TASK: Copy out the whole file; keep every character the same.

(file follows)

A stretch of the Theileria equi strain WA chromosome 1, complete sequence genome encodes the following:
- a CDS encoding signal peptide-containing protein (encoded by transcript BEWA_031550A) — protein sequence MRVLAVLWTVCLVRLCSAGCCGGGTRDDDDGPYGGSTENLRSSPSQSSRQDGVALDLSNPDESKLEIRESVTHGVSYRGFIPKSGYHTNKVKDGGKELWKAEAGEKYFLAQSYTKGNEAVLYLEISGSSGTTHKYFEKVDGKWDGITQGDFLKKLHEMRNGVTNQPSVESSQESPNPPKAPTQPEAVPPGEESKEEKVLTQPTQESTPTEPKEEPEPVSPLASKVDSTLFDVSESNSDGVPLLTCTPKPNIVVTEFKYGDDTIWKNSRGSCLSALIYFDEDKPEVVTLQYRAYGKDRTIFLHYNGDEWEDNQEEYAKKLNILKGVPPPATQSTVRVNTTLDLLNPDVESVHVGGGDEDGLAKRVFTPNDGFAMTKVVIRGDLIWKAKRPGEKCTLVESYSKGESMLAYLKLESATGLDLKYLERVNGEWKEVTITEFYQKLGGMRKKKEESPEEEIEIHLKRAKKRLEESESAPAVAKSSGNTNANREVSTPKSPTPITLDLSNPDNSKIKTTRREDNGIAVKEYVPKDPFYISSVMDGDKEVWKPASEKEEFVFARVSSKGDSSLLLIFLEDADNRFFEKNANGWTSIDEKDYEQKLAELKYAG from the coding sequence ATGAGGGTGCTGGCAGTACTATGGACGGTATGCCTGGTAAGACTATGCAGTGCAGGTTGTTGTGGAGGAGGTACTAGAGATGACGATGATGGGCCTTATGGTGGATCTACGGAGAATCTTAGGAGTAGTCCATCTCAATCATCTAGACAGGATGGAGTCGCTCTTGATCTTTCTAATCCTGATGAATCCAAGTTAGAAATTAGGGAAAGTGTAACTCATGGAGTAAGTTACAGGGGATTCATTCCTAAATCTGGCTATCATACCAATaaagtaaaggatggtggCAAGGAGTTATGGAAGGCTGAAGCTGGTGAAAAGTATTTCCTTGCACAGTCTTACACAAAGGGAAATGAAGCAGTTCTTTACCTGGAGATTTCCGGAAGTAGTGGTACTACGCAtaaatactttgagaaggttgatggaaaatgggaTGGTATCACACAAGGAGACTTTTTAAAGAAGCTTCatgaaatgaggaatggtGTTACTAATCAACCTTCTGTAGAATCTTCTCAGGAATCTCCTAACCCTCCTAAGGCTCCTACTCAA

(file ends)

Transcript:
A stretch of the Theileria equi strain WA chromosome 1, complete sequence genome encodes the following:
- a CDS encoding signal peptide-containing protein (encoded by transcript BEWA_031550A) — protein sequence MRVLAVLWTVCLVRLCSAGCCGGGTRDDDDGPYGGSTENLRSSPSQSSRQDGVALDLSNPDESKLEIRESVTHGVSYRGFIPKSGYHTNKVKDGGKELWKAEAGEKYFLAQSYTKGNEAVLYLEISGSSGTTHKYFEKVDGKWDGITQGDFLKKLHEMRNGVTNQPSVESSQESPNPPKAPTQPEAVPPGEESKEEKVLTQPTQESTPTEPKEEPEPVSPLASKVDSTLFDVSESNSDGVPLLTCTPKPNIVVTEFKYGDDTIWKNSRGSCLSALIYFDEDKPEVVTLQYRAYGKDRTIFLHYNGDEWEDNQEEYAKKLNILKGVPPPATQSTVRVNTTLDLLNPDVESVHVGGGDEDGLAKRVFTPNDGFAMTKVVIRGDLIWKAKRPGEKCTLVESYSKGESMLAYLKLESATGLDLKYLERVNGEWKEVTITEFYQKLGGMRKKKEESPEEEIEIHLKRAKKRLEESESAPAVAKSSGNTNANREVSTPKSPTPITLDLSNPDNSKIKTTRREDNGIAVKEYVPKDPFYISSVMDGDKEVWKPASEKEEFVFARVSSKGDSSLLLIFLEDADNRFFEKNANGWTSIDEKDYEQKLAELKYAG from the coding sequence ATGAGGGTGCTGGCAGTACTATGGACGGTATGCCTGGTAAGACTATGCAGTGCAGGTTGTTGTGGAGGAGGTACTAGAGATGACGATGATGGGCCTTATGGTGGATCTACGGAGAATCTTAGGAGTAGTCCATCTCAATCATCTAGACAGGATGGAGTCGCTCTTGATCTTTCTAATCCTGATGAATCCAAGTTAGAAATTAGGGAAAGTGTAACTCATGGAGTAAGTTACAGGGGATTCATTCCTAAATCTGGCTATCATACCAATaaagtaaaggatggtggCAAGGAGTTATGGAAGGCTGAAGCTGGTGAAAAGTATTTCCTTGCACAGTCTTACACAAAGGGAAATGAAGCAGTTCTTTACCTGGAGATTTCCGGAAGTAGTGGTACTACGCAtaaatactttgagaaggttgatggaaaatgggaTGGTATCACACAAGGAGACTTTTTAAAGAAGCTTCatgaaatgaggaatggtGTTACTAATCAACCTTCTGTAGAATCTTCTCAGGAATCTCCTAACCCTCCTAAGGCTCCTACTCAA